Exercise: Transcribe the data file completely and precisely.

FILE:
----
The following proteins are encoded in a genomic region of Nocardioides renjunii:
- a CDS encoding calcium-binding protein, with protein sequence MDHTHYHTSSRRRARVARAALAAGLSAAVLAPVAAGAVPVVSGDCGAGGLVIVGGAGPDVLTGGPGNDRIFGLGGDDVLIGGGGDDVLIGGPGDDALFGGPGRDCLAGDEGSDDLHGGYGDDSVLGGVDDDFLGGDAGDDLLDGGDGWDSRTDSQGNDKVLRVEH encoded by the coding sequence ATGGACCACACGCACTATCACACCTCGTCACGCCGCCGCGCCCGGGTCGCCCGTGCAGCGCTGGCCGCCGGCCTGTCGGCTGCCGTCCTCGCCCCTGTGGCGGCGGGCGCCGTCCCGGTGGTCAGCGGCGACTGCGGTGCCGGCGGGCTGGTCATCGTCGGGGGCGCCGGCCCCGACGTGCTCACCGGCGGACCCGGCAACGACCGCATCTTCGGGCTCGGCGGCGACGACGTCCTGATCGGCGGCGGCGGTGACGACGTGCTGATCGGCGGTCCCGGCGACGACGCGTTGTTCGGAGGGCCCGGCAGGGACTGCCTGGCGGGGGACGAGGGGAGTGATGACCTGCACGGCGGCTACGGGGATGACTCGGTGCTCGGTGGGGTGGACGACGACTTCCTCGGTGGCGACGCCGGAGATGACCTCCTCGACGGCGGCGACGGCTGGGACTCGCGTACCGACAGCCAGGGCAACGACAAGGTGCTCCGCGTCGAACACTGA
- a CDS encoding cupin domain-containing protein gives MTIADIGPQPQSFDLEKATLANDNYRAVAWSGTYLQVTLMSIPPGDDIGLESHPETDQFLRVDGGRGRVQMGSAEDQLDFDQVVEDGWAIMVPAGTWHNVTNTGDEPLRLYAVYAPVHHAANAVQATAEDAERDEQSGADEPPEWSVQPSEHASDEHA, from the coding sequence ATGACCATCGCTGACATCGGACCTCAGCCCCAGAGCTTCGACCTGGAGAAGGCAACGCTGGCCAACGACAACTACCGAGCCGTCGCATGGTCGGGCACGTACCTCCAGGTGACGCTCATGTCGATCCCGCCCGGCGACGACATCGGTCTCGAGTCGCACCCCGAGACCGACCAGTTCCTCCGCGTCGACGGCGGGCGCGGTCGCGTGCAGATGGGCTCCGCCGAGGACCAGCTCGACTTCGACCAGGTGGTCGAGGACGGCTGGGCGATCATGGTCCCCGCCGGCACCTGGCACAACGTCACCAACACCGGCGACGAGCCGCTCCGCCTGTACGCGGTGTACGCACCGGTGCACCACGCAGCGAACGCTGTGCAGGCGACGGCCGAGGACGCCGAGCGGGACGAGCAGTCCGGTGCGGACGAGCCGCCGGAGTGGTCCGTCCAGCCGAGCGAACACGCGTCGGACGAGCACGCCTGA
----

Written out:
The following proteins are encoded in a genomic region of Nocardioides renjunii:
- a CDS encoding calcium-binding protein, with protein sequence MDHTHYHTSSRRRARVARAALAAGLSAAVLAPVAAGAVPVVSGDCGAGGLVIVGGAGPDVLTGGPGNDRIFGLGGDDVLIGGGGDDVLIGGPGDDALFGGPGRDCLAGDEGSDDLHGGYGDDSVLGGVDDDFLGGDAGDDLLDGGDGWDSRTDSQGNDKVLRVEH encoded by the coding sequence ATGGACCACACGCACTATCACACCTCGTCACGCCGCCGCGCCCGGGTCGCCCGTGCAGCGCTGGCCGCCGGCCTGTCGGCTGCCGTCCTCGCCCCTGTGGCGGCGGGCGCCGTCCCGGTGGTCAGCGGCGACTGCGGTGCCGGCGGGCTGGTCATCGTCGGGGGCGCCGGCCCCGACGTGCTCACCGGCGGACCCGGCAACGACCGCATCTTCGGGCTCGGCGGCGACGACGTCCTGATCGGCGGCGGCGGTGACGACGTGCTGATCGGCGGTCCCGGCGACGACGCGTTGTTCGGAGGGCCCGGCAGGGACTGCCTGGCGGGGGACGAGGGGAGTGATGACCTGCACGGCGGCTACGGGGATGACTCGGTGCTCGGTGGGGTGGACGACGACTTCCTCGGTGGCGACGCCGGAGATGACCTCCTCGACGGCGGCGACGGCTGGGACTCGCGTACCGACAGCCAGGGCAACGACAAGGTGCTCCGCGTCGAACACTGA
- a CDS encoding cupin domain-containing protein gives MTIADIGPQPQSFDLEKATLANDNYRAVAWSGTYLQVTLMSIPPGDDIGLESHPETDQFLRVDGGRGRVQMGSAEDQLDFDQVVEDGWAIMVPAGTWHNVTNTGDEPLRLYAVYAPVHHAANAVQATAEDAERDEQSGADEPPEWSVQPSEHASDEHA, from the coding sequence ATGACCATCGCTGACATCGGACCTCAGCCCCAGAGCTTCGACCTGGAGAAGGCAACGCTGGCCAACGACAACTACCGAGCCGTCGCATGGTCGGGCACGTACCTCCAGGTGACGCTCATGTCGATCCCGCCCGGCGACGACATCGGTCTCGAGTCGCACCCCGAGACCGACCAGTTCCTCCGCGTCGACGGCGGGCGCGGTCGCGTGCAGATGGGCTCCGCCGAGGACCAGCTCGACTTCGACCAGGTGGTCGAGGACGGCTGGGCGATCATGGTCCCCGCCGGCACCTGGCACAACGTCACCAACACCGGCGACGAGCCGCTCCGCCTGTACGCGGTGTACGCACCGGTGCACCACGCAGCGAACGCTGTGCAGGCGACGGCCGAGGACGCCGAGCGGGACGAGCAGTCCGGTGCGGACGAGCCGCCGGAGTGGTCCGTCCAGCCGAGCGAACACGCGTCGGACGAGCACGCCTGA